§ 19. Mr. HORRABIN
asked the Under-Secretary of State for the Colonies the amounts spent by the Government of Northern Rhodesia on European and African education, respectively; and the number of European children being educated in that country?
§ Dr. SHIELS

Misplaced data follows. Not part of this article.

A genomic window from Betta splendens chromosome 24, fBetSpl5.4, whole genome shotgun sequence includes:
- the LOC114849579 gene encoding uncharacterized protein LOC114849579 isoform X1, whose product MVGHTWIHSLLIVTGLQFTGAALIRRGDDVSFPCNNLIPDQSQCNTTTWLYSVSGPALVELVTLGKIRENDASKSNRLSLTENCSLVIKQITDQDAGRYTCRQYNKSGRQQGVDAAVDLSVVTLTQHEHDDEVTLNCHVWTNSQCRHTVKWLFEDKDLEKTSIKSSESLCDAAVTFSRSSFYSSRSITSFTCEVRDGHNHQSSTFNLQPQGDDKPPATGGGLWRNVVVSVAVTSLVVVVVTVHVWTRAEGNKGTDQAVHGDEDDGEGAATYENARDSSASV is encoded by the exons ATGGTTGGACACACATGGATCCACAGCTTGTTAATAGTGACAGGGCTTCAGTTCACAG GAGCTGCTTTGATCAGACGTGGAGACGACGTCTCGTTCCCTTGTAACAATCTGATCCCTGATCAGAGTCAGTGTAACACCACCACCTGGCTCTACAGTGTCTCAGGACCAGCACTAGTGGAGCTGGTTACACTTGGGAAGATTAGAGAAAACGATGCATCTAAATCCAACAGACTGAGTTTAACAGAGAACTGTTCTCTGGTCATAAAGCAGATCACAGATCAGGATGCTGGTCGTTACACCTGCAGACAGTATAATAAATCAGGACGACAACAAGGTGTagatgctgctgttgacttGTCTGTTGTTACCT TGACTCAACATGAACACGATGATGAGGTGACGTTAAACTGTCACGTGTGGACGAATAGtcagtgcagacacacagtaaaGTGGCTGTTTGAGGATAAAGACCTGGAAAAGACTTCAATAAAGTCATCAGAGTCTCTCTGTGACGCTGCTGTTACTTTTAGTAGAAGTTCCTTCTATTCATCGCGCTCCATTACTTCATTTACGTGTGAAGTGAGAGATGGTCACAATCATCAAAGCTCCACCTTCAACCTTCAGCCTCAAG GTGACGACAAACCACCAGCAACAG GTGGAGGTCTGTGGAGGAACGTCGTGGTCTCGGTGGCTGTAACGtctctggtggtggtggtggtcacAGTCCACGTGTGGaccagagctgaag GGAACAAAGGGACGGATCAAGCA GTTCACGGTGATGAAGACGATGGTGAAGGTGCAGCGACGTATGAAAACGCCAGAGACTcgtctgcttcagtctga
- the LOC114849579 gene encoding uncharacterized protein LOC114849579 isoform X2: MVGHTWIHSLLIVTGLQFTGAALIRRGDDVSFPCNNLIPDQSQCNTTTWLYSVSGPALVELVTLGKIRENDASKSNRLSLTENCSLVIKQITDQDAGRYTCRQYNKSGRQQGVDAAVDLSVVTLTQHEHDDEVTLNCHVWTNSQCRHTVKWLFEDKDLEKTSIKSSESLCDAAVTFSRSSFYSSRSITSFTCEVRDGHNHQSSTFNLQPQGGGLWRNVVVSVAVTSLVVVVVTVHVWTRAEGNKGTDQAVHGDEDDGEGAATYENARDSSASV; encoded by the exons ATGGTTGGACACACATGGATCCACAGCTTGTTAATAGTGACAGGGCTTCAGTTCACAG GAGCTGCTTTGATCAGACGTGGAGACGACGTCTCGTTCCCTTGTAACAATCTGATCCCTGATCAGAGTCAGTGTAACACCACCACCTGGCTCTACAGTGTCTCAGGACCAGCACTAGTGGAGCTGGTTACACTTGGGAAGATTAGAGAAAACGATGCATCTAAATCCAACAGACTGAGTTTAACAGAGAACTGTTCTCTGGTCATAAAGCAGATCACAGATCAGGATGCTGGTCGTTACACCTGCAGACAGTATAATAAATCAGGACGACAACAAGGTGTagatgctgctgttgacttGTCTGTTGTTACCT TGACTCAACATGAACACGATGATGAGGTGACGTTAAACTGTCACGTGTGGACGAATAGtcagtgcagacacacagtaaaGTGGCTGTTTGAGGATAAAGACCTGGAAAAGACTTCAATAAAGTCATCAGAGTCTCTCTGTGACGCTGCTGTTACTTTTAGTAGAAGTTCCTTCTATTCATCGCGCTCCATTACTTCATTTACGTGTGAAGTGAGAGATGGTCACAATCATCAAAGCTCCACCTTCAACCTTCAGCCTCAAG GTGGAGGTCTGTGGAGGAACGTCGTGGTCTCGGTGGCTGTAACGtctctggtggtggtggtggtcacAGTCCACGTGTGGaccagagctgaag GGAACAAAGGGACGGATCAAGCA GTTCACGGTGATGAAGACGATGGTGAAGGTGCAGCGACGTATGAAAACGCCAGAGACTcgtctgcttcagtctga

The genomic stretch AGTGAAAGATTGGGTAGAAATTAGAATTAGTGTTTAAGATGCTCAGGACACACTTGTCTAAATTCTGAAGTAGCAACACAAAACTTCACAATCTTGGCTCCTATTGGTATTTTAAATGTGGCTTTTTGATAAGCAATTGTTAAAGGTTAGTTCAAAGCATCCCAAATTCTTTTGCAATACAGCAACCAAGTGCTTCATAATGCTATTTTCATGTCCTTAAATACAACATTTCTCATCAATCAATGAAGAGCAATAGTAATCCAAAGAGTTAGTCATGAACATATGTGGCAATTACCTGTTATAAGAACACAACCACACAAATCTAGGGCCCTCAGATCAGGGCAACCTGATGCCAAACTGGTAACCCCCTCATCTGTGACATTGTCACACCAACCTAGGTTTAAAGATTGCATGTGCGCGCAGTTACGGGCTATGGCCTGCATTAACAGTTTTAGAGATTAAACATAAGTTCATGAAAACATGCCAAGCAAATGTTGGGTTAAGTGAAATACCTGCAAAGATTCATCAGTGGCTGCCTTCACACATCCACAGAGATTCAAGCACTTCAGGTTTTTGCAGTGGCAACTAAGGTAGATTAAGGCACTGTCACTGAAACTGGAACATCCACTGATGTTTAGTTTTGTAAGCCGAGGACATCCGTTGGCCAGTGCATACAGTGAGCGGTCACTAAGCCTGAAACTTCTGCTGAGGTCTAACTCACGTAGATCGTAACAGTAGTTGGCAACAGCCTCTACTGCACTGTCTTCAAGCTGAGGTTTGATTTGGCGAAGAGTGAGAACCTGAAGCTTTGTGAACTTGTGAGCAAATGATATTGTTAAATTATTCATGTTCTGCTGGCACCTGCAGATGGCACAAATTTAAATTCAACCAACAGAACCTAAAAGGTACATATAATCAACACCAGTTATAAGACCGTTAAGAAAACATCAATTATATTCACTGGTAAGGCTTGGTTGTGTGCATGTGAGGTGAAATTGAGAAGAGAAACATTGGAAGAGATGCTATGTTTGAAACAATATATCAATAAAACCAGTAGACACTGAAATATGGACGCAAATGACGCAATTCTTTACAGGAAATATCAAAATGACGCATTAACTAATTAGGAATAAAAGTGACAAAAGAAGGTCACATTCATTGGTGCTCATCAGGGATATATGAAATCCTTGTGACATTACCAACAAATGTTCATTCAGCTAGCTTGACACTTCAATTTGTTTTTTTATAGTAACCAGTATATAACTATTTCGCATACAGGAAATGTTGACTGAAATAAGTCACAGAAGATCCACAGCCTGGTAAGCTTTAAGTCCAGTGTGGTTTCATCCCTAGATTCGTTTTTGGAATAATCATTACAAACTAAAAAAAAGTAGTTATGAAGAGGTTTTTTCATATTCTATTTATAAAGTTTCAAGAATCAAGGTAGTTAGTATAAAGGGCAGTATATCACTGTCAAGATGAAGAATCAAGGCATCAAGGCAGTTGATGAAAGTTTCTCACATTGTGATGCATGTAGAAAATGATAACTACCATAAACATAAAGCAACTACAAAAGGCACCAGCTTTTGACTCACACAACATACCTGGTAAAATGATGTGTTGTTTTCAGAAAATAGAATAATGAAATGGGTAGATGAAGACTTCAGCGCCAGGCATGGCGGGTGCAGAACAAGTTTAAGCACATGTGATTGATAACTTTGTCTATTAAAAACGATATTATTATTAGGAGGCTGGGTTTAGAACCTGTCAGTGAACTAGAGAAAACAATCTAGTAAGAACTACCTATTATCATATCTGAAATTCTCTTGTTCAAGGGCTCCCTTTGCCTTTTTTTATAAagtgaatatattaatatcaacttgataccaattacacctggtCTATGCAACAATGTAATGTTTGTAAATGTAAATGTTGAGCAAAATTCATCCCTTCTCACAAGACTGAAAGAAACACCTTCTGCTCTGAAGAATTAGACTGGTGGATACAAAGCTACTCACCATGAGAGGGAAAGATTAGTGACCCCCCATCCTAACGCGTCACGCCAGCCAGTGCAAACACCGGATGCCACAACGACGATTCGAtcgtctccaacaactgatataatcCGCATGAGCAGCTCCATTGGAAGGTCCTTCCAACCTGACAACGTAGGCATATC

At the end of 1930 there were 1,424 European children of school age in Northern Rhodesia, 879 of whom were receiving education in Government controlled schools. Owing to the influx of European families in connection with mining development, the number of European children for whom educational facilities are urgently required is rapidly increasing. The latest estimates show that the Government of Northern Rhodesia provided for the current year £38,497 (less than £5,000 received in fees) for European education. The provision for native education has increased from £348 in the year 1924–25, when the Department of Native Education was first established, to £22,140 in the current estimates largely by way of subvention to mission schools. The total expenditure upon these schools is not known. To this must be added a sum of approximately £7,000 to be spent on the Barotse National School out of the Barotse Trust Fund. Of 265,000 native children of school age, 124,000 are receiving education in mission or Government schools. I would add that the Director of Native Education has recently prepared a scheme which meets with the approval of the Governor, for a large extension of educational facilities for natives, by means of Government schools; and increased grants to missions. This scheme, which involves the expenditure of an additional sum of £16,432 in the current year, and an increase of the total expenditure on native education to £71,346 in the year 1935–36 is at present under the consideration of my Noble Friend's expert advisers.